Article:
October is Domestic Violence Awareness Month. You might wear a purple ribbon, take part in a candlelight vigil, or watch a public service announcement. Odds are, you’ll hear about straight, gender-conforming women who are or have been abused by straight, gender-conforming men. Those stories are important, but they leave queer survivors and our abusers invisible just as we are the rest of the year.
National Coming Out Day, or NCOD, also lands in October. At my institution, the queer student groups sometimes put a real door on the lawn, encouraging people to walk through it and proclaim their identities. Some people come out in public for the first time on that day. Coming out can be both scary and liberating, which is one of the reasons our communities have put such an emphasis on it (some would say too much). It’s also why we rally around people who’ve just come out, knowing the importance of community support at such heady and risky times. But some queer voices will be absent on NCOD, silenced by death, by a crushed spirit, or by fear of the consequences of coming out. They’re silenced because of who they are and what they’ve been through, all of which should concern us. But I’m focused on one particular kind of silencing here. Have you ever heard of someone coming out as a queer survivor of intimate partner violence on NCOD? I haven’t. That’s why I’m writing this.
When ACT UP first shouted, decades ago, that silence equals death, they were talking about the silencing of HIV-positive people and people with AIDS. But those words ring eerily true to a queer survivor of intimate partner violence. It’s hard for queer folks to face IPV in our own communities, because we’ve struggled for so many years against homophobic claims that all gay sex is abusive. But here’s the irony: Abuse is the least queer thing about us. The numbers are hard to get at, because they rely on people’s willingness and ability to report, but IPV seems to happen at about the same rates in queer communities as it does in straight, gender-conforming ones. Some of us have had to fight so hard to have our lives and our relationships recognized that we don’t want to admit that members of our own communities are hurting and even killing others. When we suspect or find out that’s the case, we plug our ears and turn away.
I’ve experienced this willful ignorance firsthand as the queer survivor of over ten years of emotional abuse and its aftermath. The time after a victim escapes is often the most dangerous. Since my abuser avoided physical assault and instead controlled and terrorized me through verbal attacks and situational violence, I was fairly sure she wouldn’t try to kill me. But even emotional abusers pull out all the stops when their victim leaves. Financial abuse? Check. She coerced me into paying her a hefty sum, plus her health insurance premium, every month after I escaped. She destroyed my credit rating, put me through court battles that racked up hefty legal fees, and got nearly a third of my life savings when our domestic partnership was dissolved. Using children and pets to abuse? Check. She cut me off from my son and my dogs without even giving me a chance to say goodbye, then had my son leave heart-wrenching voicemails on my phone every night, knowing that the legal papers she’d filed prevented me from answering the call. Isolation? Check. She told all of our mutual friends that I had left her penniless and had walked out on my dogs and my son because I no longer wanted them. People I’d known for a decade, nearly everyone who was the backbone of my social support structure, dropped out of contact without ever asking for my side of the story. Some have even criticized me to my face. No one has ever apologized. It seems clear that queer communities, perhaps even more than straight ones, don’t want to hear about IPV and the lasting damage it causes to its victims.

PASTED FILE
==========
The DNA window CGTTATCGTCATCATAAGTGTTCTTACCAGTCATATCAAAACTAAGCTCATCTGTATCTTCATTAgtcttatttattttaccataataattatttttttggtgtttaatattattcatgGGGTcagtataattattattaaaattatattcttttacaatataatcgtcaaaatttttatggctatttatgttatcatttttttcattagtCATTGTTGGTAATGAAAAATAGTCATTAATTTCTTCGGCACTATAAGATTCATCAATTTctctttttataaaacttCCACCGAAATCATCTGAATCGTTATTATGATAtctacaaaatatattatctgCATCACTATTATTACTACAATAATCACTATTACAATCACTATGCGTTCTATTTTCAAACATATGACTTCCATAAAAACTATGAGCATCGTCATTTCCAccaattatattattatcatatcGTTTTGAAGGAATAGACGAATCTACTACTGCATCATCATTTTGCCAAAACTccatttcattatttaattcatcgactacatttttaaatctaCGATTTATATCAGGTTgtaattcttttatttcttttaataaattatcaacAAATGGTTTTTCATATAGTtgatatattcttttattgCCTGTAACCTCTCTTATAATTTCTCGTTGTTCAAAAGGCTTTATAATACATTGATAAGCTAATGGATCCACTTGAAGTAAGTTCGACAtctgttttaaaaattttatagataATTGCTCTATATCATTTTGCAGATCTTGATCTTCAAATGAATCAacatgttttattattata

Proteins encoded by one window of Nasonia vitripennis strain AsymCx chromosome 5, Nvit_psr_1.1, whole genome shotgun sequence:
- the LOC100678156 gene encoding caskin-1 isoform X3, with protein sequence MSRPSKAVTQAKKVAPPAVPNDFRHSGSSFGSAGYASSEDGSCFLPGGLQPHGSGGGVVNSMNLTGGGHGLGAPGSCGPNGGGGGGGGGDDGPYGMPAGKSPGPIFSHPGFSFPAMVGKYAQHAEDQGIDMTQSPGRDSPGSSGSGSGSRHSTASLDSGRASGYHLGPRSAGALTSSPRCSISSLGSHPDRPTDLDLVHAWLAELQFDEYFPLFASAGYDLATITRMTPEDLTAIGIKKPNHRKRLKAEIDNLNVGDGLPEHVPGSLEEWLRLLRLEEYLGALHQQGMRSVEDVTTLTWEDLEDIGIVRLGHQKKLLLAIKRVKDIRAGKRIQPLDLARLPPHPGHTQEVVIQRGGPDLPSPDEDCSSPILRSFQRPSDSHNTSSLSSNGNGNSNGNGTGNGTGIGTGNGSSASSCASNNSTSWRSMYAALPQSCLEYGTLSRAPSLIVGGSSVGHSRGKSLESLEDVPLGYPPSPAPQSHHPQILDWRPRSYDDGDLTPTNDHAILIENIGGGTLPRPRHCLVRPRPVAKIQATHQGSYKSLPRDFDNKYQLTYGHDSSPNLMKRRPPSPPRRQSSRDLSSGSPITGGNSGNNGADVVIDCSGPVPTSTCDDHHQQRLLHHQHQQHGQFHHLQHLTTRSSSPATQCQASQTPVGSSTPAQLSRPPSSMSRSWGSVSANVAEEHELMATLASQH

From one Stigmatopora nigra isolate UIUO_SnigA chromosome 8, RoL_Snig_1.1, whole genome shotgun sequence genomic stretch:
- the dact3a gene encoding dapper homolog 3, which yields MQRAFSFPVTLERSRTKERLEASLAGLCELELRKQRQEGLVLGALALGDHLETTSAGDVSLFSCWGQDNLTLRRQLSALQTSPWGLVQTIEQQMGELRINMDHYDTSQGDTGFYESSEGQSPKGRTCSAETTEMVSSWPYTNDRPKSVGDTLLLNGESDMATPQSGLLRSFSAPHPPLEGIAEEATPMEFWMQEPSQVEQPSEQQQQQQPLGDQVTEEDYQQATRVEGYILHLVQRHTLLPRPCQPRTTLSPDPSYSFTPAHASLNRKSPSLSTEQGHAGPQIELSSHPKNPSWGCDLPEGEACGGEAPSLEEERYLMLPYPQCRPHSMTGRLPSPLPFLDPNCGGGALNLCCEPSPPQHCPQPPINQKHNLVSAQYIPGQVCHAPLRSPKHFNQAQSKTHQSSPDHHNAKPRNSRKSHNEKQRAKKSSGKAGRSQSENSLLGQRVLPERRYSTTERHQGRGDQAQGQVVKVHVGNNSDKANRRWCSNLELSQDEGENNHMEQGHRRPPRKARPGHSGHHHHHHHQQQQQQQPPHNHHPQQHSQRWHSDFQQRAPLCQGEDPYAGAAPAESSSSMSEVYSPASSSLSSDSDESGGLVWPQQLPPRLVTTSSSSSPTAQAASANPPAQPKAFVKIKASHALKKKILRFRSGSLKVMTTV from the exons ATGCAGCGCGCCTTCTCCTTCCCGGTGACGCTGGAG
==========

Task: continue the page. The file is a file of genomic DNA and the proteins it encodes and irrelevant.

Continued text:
But we need to hear. If we care about queer rights, if we care about justice, we can’t turn away from IPV in our communities, pretending it doesn’t happen to us. We’ve stuck together through police violence, through mob attacks, through arsons, through epidemics, through religious violence, through struggles for civil rights and political representation. Let’s start sticking together for queer IPV victims and survivors now.
When ACT UP shouted “Silence = Death,” they taught us something that went beyond the silencing of people with AIDS and that went beyond physical death, because our hearts and spirits can die from silence too.
May there be no more silence around queer IPV. May there be no more deaths. May we listen and, collectively, finally hear.